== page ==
Shortly after moving to LA, I quit/left/abandoned/was no longer needed in the high stakes world of commercial film editing. Not having painted in about 7 years, I decided to fritter away 6 months of savings and dive back into painting. After 6 months of being in the studio, I also resumed my slightly non-existent search for teaching positions. (After grad school, I had my proverbial résumé foot walking toward two doors, commercial post-production and academia. The world of post-production hired me first and that was that.) Moving along then, after I left post-production, people with nothing better to do than ask stupid questions would ask me why I left commercial film editing to teach part-time at a community college, since it was assumed my pay would be minuscule compared to the pot of gold and endless rainbows in the post-production world. (Sorry, that was a tangential rant having nothing to do with the story.) I digress. Anyway...

Yawn. I know, like what does this have to do with today? My second studio in LA was in Mar Vista and housed about 10 other artists' studios. And in that studio was a woman who is a classically trained painter, who now runs her own art academy here in LA. And it just so happens that as a classically trained painter, she was looking for an abstract painter to teach an on-going abstract painting class founded on a historical approach to abstract painting. And since I am now a hustler of money and culture, I talked to Cheryl this afternoon and voilá, got the gig. The space is wonderful and I'm thrilled to be working with her. And ding ding ding, it's 2.7 miles from my house, aka 7 minutes, which in LA is a HUGE coup. My work is pretty much the antithesis of her work, and she seems to be thrilled about that as well. (I always think it's funny when people who could literally paint my ass in a corner are enthused about my work.)

It's only one class to start, but she seems terribly excited and is already thinking of expanding to two classes a week.

I now need students. 7-14. Spread the word, peeps.

Timing is good. Yay.

I'm on my way out to an interview-

February 15, 2009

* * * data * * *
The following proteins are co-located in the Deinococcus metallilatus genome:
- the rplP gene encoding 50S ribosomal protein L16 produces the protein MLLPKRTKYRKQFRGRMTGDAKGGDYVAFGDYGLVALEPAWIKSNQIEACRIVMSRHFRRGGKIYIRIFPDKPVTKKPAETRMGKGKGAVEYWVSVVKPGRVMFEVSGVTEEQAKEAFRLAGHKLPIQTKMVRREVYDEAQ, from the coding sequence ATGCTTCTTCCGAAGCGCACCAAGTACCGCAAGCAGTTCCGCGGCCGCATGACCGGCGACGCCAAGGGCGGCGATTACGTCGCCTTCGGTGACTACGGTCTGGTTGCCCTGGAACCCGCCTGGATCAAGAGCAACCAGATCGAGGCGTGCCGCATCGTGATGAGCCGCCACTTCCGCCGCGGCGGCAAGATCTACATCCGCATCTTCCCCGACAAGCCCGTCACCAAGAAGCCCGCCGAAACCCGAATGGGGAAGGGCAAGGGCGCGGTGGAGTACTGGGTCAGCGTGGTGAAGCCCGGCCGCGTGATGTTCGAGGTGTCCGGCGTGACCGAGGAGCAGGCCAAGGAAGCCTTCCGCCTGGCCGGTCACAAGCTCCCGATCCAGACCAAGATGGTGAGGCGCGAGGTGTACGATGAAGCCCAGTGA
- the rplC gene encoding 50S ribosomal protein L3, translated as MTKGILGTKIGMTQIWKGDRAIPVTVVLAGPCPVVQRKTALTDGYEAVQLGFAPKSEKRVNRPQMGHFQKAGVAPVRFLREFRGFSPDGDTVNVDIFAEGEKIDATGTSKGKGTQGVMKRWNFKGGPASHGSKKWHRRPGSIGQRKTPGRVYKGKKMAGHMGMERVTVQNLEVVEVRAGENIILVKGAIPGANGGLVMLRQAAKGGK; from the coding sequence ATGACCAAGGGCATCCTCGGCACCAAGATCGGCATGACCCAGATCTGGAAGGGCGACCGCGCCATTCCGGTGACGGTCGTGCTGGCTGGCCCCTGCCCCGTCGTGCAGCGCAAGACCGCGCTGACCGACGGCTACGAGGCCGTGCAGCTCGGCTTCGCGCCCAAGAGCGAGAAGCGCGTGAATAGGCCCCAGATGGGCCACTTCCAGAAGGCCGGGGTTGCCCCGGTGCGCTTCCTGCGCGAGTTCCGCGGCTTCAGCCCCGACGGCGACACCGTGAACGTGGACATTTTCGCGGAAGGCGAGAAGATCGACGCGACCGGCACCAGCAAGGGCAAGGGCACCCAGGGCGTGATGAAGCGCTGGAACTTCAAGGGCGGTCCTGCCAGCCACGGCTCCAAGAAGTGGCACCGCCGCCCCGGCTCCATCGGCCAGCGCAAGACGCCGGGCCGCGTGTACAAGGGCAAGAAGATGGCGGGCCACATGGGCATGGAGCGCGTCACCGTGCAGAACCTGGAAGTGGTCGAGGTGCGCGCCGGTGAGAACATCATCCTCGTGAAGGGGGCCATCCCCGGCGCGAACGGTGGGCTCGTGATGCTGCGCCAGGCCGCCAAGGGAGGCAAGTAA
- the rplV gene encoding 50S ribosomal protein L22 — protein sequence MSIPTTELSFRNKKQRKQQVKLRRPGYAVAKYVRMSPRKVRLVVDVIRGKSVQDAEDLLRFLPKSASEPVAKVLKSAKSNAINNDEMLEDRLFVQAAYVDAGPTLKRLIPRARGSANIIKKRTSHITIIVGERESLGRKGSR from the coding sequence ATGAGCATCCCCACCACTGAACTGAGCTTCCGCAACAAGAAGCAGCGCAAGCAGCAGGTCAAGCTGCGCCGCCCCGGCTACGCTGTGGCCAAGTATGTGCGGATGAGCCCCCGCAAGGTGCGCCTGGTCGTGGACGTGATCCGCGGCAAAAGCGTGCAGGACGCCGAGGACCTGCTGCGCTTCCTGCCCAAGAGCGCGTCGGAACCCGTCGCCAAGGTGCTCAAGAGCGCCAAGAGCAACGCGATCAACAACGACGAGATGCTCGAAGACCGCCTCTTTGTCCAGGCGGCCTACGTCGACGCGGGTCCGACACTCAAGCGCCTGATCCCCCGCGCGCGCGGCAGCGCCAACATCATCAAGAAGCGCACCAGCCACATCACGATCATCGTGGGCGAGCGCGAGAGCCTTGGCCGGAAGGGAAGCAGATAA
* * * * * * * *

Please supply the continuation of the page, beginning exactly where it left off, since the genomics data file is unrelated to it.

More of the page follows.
I need to stop drifting.

Rarely, rarely do I have to destroy a canvas. It's not that I'm super-amazing, out of the ballpark 100% of the time, it's just that part of the thrill, my gimmick, if you will, is being stuck and then resurrecting said stuck painting into an acceptable final resting place. So, totally destroying a canvas is like taking my marbles and walking away from my own game- something I don' t do lightly. And the only reason I did it today was because I scraped some layers too hard and the canvas ripped quite noticeably, which is NOT part of my game. The end. I should have stuck with my original plan of working on watercolors, but noooo, had to muck around with the oils when I knew better.  

I have to get my ass in gear. I'm going through some personal stuff which has been weighing me down.  I have a few upcoming events, which I should be balls out excited about and  I'm frigging moping around worrying about what life will be like at 80 and thinking maybe I should have settled for what was behind door number 1, instead of risking it all for door number 3. 

I received an email inviting me to partake in a huge event/show at the end of March. It sounds like a blast and an opportunity to sell some work to a captive audience over the course of a weekend.  Then in May, I've got a nice studio visit scheduled. Point blank, I need to quit worrying and whining and just frigging get back to work.* 

So there. A swift kick in the butt. 

*Now, define work: 

*I caught myself once again getting confused over the difference between work and job when speaking to a civie.  For me, an opportunity to sell art is technically "work." Even more technically, it should very well be considered my damn job, and yet, I guess because I also consider it to be an intellectual pursuit- I tend to discuss it rather inadequately in terms of a real job to the civilian population. It's a problem and I really need to communicate a little better. Otherwise I fear I come across as one of the ladies who lunch and who happens to push paint around. Not that there's anything thing wrong with ladies who lunch, mind you. 

Perhaps I should have a business card that says CEO or owner/operator. I like owner/operator. I am an operator. 


I did not intend to let a whole week go by w/o posting but was not in studio last week except to pretend to clean, replace 4 light bulbs, take one painting further into mud and make aimless strokes on another. Hardly worth posting about. Working in oil is taxing for me right now. I feel like some indolent kid who just wants to make half-ass brush strokes going nowhere- which would be fine if I could conceptually acquiesce to that as a strategy, but apparently I can't.